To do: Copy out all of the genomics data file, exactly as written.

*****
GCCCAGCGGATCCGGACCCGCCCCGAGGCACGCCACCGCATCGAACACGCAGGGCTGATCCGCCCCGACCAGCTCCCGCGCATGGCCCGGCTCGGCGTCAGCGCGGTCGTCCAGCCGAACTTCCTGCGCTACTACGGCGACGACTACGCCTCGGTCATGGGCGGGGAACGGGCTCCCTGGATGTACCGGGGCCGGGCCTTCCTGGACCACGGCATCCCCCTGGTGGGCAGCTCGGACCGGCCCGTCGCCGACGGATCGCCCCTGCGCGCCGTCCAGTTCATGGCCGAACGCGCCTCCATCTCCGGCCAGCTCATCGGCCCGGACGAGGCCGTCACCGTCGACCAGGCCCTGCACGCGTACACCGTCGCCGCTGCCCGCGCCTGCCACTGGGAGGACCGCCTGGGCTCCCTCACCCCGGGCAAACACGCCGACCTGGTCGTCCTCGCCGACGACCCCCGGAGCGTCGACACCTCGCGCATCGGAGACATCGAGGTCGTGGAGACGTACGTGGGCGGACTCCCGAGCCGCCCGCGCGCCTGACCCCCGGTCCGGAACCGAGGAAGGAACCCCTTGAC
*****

GCCCAGCGGATCCGGACCCGCCCCGAGGCACGCCACCGCATCGAACACGCAGGGCTGATCCGCCCCGACCAGCTCCCGCGCATGGCCCGGCTCGGCGTCAGCGCGGTCGTCCAGCCGAACTTCCTGCGCTACTACGGCGACGACTACGCCTCGGTCATGGGCGGGGAACGGGCTCCCTGGATGTACCGGGGCCGGGCCTTCCTGGACCACGGCATCCCCCTGGTGGGCAGCTCGGACCGGCCCGTCGCCGACGGATCGCCCCTGCGCGCCGTCCAGTTCATGGCCGAACGCGCCTCCATCTCCGGCCAGCTCATCGGCCCGGACGAGGCCGTCACCGTCGACCAGGCCCTGCACGCGTACACCGTCGCCGCTGCCCGCGCCTGCCACTGGGAGGACCGCCTGGGCTCCCTCACCCCGGGCAAACACGCCGACCTGGTCGTCCTCGCCGACGACCCCCGGAGCGTCGACACCTCGCGCATCGGAGACATCGAGGTCGTGGAGACGTACGTGGGCGGACTCCCGAGCCGCCCGCGCGCCTGACCCCCGGTCCGGAACCGAGGAAGGAACCCCTTGAC